HLM: Do you see more aggressive regulatory changes to value-based purchasing incentives and readmissions penalties, for example, more conditions added to the three that are now susceptible to readmissions penalties?
DB: I have a 3-year old grandson. I noticed at age 2, a child can stack blocks about four to six high. With my grandson last weekend, we stacked 24. Development is underway and the same is true with these metrics. We're just in the earliest episodes of learning how to measure at all.
The measures we really want to get to are global, around total system performance, "all or nothing" metrics, where you don't get partial credit if you leave something out, or measures that have to do with patient well-being and comprehensive care. That's where we need to go, but we're still on that journey.
HLM: What do you mean by "all or nothing"?
DB: Let's say for a diabetes patient there are six things that should be done, check eyes, check feet, check A1c, and so forth. If you don't do one, you get zero, even if you did all the other five.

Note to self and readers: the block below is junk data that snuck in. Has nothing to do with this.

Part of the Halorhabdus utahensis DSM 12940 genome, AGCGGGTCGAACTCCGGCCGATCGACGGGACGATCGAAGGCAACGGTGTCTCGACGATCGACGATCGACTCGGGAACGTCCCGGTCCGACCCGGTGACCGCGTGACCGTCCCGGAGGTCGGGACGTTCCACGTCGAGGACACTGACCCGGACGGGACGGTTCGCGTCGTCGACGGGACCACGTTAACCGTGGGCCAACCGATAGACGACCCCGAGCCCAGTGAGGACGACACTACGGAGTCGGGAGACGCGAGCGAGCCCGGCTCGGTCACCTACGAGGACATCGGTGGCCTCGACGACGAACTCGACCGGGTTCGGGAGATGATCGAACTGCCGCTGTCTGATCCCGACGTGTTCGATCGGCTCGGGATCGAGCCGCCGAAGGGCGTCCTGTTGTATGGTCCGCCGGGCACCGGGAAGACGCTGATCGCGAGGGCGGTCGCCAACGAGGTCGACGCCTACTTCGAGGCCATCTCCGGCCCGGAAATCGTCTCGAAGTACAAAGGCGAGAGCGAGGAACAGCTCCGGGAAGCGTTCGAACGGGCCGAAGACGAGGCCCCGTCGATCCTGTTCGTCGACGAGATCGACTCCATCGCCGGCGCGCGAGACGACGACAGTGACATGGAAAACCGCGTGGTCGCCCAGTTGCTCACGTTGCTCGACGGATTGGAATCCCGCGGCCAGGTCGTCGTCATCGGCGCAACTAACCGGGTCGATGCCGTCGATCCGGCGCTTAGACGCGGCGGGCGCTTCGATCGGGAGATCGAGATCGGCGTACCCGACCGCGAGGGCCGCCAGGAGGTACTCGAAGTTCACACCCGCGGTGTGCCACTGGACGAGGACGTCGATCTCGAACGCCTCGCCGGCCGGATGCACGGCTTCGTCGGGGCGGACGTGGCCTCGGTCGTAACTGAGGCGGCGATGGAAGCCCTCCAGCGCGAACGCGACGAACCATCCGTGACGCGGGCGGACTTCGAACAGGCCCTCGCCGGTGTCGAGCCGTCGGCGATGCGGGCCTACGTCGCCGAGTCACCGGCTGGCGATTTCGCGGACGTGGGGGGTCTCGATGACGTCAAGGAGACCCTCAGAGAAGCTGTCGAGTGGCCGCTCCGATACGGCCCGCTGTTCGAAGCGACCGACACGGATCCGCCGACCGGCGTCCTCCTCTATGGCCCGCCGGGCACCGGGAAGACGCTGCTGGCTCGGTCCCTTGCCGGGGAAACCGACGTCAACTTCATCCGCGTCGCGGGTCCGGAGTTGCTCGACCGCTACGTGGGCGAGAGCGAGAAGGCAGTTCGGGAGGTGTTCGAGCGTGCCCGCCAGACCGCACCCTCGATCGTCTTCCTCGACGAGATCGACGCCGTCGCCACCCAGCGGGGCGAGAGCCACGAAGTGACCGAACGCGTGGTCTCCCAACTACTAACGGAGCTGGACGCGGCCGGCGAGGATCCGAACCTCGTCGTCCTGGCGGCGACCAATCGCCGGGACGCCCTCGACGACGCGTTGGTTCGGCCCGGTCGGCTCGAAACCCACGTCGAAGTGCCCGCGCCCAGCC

It's like buying a car and everything is fine except they left out the right front brake. That's a zero. That car is broken. In healthcare, perfection is the goal, it's really key.
HLM: When will we start seeing "all or nothing" in regulations?
DB: They're already here on the private side. Lots of organizations are setting their own efficiencies very high, like Health Partners in Minneapolis, which has been using these for a decade. And the National Quality Forum has composite measures that are making progress. There's no question this is the way we should be going.